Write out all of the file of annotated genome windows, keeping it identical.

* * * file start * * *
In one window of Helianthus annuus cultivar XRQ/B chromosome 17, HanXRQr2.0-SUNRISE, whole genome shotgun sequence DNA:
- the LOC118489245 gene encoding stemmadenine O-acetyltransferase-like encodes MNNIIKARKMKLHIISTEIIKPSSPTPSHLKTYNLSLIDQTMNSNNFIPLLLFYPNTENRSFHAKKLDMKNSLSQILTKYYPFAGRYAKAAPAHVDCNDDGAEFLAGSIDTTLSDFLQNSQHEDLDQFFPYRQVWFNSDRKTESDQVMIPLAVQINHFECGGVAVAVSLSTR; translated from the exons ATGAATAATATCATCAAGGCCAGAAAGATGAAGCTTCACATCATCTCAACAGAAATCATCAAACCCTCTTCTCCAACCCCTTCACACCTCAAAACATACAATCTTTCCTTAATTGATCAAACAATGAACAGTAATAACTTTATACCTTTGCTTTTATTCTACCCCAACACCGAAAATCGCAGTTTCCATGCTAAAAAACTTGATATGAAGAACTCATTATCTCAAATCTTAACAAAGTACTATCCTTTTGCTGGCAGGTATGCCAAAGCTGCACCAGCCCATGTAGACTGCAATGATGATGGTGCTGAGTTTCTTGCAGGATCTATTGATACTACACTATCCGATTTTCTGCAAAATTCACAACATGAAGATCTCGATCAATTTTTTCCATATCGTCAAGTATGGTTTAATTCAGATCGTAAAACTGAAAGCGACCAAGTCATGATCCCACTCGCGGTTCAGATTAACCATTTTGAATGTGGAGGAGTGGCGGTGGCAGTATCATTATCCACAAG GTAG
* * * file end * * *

In one window of Helianthus annuus cultivar XRQ/B chromosome 17, HanXRQr2.0-SUNRISE, whole genome shotgun sequence DNA:
- the LOC118489245 gene encoding stemmadenine O-acetyltransferase-like encodes MNNIIKARKMKLHIISTEIIKPSSPTPSHLKTYNLSLIDQTMNSNNFIPLLLFYPNTENRSFHAKKLDMKNSLSQILTKYYPFAGRYAKAAPAHVDCNDDGAEFLAGSIDTTLSDFLQNSQHEDLDQFFPYRQVWFNSDRKTESDQVMIPLAVQINHFECGGVAVAVSLSTR; translated from the exons ATGAATAATATCATCAAGGCCAGAAAGATGAAGCTTCACATCATCTCAACAGAAATCATCAAACCCTCTTCTCCAACCCCTTCACACCTCAAAACATACAATCTTTCCTTAATTGATCAAACAATGAACAGTAATAACTTTATACCTTTGCTTTTATTCTACCCCAACACCGAAAATCGCAGTTTCCATGCTAAAAAACTTGATATGAAGAACTCATTATCTCAAATCTTAACAAAGTACTATCCTTTTGCTGGCAGGTATGCCAAAGCTGCACCAGCCCATGTAGACTGCAATGATGATGGTGCTGAGTTTCTTGCAGGATCTATTGATACTACACTATCCGATTTTCTGCAAAATTCACAACATGAAGATCTCGATCAATTTTTTCCATATCGTCAAGTATGGTTTAATTCAGATCGTAAAACTGAAAGCGACCAAGTCATGATCCCACTCGCGGTTCAGATTAACCATTTTGAATGTGGAGGAGTGGCGGTGGCAGTATCATTATCCACAAG GTAG